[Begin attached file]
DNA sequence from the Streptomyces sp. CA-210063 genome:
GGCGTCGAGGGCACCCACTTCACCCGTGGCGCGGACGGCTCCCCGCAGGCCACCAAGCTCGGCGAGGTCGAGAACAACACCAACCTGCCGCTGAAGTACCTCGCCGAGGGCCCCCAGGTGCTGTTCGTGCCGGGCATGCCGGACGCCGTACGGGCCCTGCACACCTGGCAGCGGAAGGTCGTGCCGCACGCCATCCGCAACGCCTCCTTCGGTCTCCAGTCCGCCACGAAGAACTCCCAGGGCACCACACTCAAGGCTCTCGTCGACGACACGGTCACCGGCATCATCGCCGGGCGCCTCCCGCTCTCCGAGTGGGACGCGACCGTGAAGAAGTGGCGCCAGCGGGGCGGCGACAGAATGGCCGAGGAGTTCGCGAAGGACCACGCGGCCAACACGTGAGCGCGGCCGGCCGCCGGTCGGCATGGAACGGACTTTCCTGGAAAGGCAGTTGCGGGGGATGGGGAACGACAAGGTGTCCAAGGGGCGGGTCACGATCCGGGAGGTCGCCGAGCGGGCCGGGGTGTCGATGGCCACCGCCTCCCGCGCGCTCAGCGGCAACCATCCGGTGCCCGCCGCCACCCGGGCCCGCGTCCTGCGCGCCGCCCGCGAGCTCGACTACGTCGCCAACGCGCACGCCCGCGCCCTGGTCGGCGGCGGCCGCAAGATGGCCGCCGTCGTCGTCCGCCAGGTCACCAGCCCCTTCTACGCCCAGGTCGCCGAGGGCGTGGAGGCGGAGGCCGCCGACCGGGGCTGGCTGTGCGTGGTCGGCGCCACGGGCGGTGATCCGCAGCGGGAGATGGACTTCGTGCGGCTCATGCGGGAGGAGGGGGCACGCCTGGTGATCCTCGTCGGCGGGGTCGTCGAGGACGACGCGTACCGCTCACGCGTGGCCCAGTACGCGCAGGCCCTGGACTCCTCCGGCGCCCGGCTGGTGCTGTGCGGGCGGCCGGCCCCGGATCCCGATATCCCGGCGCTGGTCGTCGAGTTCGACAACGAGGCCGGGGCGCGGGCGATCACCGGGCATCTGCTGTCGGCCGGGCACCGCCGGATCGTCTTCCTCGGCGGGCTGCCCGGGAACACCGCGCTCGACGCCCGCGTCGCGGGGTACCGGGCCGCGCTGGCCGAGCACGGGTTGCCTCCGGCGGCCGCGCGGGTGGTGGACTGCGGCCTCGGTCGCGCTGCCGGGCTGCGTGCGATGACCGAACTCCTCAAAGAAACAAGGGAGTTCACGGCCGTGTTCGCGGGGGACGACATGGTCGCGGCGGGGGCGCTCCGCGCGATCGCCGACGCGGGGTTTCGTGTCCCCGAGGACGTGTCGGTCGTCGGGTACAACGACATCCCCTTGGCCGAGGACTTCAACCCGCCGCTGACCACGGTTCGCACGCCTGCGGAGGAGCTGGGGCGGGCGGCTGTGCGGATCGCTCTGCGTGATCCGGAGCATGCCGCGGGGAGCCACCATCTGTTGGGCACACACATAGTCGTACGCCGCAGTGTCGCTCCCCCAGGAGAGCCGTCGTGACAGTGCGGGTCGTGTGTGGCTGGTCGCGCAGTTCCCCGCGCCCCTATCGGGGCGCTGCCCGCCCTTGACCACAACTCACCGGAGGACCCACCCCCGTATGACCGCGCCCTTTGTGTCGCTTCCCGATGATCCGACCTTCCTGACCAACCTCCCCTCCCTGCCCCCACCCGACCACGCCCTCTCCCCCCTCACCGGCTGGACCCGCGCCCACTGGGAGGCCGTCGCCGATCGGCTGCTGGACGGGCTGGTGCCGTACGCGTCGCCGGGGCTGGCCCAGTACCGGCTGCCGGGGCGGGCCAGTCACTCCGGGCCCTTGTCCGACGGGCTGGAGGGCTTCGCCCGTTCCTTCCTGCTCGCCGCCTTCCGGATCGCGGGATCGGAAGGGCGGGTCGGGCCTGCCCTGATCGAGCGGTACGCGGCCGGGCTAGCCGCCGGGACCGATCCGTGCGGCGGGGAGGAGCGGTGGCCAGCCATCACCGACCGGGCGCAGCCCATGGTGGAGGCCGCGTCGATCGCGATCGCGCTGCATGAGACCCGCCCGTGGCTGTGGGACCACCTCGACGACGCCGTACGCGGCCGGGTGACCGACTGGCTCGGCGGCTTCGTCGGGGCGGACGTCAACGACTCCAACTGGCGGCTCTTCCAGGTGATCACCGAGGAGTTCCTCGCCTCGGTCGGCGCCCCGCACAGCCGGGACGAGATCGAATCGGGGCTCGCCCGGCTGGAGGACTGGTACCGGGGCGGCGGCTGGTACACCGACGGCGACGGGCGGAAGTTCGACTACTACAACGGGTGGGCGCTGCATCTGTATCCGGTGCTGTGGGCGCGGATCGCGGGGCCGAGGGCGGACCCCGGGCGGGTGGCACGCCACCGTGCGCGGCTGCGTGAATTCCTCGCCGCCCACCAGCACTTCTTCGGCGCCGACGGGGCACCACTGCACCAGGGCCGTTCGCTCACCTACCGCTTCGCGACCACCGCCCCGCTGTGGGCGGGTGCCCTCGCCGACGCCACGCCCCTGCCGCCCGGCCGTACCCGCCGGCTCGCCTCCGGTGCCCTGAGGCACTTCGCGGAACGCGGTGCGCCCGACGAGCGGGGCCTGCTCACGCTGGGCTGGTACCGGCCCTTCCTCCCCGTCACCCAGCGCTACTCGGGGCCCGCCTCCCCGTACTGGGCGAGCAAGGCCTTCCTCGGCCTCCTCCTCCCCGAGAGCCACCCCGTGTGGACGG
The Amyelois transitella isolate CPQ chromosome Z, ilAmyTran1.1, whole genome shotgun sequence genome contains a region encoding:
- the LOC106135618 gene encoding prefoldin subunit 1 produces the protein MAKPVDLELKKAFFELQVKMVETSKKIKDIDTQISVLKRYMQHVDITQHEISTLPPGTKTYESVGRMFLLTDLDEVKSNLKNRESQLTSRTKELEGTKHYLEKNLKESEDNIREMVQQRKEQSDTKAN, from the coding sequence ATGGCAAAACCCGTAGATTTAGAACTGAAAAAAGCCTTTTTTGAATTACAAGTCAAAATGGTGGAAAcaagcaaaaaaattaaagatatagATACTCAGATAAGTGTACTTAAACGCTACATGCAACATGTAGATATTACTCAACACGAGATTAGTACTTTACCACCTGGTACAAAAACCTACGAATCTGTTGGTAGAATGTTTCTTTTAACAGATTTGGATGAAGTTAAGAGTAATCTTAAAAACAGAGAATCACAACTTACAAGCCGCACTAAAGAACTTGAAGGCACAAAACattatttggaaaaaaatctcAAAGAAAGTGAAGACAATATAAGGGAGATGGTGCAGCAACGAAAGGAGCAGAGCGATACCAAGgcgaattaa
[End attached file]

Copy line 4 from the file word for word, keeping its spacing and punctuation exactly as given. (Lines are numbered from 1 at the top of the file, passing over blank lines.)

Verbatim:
- the LOC106135618 gene encoding prefoldin subunit 1 produces the protein MAKPVDLELKKAFFELQVKMVETSKKIKDIDTQISVLKRYMQHVDITQHEISTLPPGTKTYESVGRMFLLTDLDEVKSNLKNRESQLTSRTKELEGTKHYLEKNLKESEDNIREMVQQRKEQSDTKAN, from the coding sequence ATGGCAAAACCCGTAGATTTAGAACTGAAAAAAGCCTTTTTTGAATTACAAGTCAAAATGGTGGAAAcaagcaaaaaaattaaagatatagATACTCAGATAAGTGTACTTAAACGCTACATGCAACATGTAGATATTACTCAACACGAGATTAGTACTTTACCACCTGGTACAAAAACCTACGAATCTGTTGGTAGAATGTTTCTTTTAACAGATTTGGATGAAGTTAAGAGTAATCTTAAAAACAGAGAATCACAACTTACAAGCCGCACTAAAGAACTTGAAGGCACAAAACattatttggaaaaaaatctcAAAGAAAGTGAAGACAATATAAGGGAGATGGTGCAGCAACGAAAGGAGCAGAGCGATACCAAGgcgaattaa